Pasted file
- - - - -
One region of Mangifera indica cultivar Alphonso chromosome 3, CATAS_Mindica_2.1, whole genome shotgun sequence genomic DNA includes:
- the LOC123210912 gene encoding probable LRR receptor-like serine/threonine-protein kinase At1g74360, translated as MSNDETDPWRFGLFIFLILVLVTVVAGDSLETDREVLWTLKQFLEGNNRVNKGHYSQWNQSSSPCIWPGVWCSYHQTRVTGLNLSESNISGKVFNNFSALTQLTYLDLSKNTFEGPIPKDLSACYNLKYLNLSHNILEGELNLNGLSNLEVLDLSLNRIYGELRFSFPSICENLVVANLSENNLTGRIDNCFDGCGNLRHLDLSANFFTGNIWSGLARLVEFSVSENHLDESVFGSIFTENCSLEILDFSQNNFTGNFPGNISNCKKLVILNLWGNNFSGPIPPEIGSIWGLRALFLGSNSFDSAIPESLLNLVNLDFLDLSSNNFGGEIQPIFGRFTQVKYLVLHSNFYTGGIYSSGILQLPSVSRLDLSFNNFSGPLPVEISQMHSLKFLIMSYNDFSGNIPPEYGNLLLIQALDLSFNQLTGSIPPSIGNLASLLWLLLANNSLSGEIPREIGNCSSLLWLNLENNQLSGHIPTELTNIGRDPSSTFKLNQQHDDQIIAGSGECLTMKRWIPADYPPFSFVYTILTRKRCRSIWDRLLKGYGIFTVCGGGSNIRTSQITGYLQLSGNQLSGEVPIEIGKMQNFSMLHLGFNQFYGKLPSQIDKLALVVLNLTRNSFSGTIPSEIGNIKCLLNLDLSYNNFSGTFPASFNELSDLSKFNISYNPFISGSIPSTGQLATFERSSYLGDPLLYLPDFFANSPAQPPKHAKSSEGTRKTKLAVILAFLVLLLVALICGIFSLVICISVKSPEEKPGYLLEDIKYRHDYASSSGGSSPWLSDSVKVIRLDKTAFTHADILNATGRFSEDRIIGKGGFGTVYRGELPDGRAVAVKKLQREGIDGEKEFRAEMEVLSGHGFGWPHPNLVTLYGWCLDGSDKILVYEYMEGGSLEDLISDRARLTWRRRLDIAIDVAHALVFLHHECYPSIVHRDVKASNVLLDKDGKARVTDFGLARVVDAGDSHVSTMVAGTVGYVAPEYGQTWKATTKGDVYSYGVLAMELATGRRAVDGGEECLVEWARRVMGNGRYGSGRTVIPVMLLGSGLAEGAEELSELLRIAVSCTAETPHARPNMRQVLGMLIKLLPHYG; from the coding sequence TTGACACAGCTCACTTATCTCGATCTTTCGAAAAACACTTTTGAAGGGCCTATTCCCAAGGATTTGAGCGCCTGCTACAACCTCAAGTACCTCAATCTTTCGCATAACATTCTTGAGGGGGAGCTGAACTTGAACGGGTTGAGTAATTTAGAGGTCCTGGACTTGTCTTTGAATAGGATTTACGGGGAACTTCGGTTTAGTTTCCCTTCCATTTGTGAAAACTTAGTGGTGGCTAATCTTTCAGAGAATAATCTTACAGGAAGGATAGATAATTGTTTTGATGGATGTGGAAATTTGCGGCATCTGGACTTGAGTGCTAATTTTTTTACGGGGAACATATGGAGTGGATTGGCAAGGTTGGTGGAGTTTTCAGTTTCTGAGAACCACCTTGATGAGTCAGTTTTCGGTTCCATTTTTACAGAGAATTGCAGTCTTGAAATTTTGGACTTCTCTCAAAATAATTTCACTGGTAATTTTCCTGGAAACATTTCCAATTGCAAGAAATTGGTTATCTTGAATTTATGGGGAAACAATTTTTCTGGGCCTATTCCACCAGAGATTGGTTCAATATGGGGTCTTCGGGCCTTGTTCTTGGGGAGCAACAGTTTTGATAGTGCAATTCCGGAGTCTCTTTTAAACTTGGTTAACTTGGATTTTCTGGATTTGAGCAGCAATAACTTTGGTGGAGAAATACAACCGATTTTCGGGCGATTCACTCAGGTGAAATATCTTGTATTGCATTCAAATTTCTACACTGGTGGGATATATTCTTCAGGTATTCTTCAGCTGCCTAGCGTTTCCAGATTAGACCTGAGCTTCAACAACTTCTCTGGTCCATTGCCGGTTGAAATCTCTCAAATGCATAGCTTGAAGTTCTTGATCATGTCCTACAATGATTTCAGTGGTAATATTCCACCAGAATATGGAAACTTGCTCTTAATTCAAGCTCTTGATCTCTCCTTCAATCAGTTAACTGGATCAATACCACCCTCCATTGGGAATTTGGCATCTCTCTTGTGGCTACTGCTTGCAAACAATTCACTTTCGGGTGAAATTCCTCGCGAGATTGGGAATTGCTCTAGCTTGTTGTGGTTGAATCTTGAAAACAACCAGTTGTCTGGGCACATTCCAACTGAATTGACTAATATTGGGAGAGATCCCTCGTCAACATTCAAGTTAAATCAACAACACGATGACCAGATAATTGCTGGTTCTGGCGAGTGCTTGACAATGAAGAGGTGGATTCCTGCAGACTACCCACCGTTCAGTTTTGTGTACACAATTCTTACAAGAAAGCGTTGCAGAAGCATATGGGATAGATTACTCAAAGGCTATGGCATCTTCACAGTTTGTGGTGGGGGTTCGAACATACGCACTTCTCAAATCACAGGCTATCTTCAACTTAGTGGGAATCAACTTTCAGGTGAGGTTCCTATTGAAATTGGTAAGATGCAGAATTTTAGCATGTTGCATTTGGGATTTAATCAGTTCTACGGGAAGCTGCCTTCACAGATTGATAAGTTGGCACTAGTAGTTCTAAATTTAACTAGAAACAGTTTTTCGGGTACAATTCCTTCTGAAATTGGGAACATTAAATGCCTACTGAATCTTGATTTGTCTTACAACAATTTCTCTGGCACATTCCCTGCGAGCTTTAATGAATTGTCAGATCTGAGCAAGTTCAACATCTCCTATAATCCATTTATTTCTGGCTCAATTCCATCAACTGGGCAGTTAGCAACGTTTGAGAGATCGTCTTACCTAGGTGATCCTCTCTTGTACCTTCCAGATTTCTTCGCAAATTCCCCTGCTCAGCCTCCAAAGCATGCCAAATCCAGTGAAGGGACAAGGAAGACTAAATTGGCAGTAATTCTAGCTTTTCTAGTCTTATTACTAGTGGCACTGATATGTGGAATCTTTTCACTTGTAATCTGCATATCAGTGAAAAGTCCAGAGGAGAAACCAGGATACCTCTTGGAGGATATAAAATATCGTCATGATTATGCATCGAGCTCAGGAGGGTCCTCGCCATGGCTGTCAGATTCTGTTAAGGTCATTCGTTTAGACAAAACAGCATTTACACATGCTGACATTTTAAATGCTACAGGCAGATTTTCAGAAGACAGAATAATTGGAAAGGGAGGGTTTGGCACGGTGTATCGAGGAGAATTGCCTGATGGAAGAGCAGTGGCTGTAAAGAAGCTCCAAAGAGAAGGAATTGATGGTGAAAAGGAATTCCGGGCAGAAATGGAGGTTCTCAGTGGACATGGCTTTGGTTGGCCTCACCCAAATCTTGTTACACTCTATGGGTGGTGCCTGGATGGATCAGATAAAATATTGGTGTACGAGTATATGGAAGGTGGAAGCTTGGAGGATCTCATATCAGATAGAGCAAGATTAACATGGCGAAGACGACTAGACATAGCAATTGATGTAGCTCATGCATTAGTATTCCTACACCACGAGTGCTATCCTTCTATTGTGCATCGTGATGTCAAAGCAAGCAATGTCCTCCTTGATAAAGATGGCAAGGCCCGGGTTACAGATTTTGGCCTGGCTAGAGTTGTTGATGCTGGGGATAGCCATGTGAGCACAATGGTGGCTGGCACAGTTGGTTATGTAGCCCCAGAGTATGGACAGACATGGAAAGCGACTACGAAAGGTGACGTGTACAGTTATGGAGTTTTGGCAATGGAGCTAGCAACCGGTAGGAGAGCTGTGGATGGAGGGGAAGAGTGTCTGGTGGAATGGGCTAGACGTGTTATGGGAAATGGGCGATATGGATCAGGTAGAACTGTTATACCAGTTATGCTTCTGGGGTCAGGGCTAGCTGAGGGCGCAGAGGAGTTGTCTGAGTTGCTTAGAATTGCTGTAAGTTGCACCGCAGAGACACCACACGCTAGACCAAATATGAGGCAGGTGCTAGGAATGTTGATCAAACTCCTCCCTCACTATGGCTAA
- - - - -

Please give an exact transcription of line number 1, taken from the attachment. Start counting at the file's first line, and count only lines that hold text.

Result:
One region of Mangifera indica cultivar Alphonso chromosome 3, CATAS_Mindica_2.1, whole genome shotgun sequence genomic DNA includes: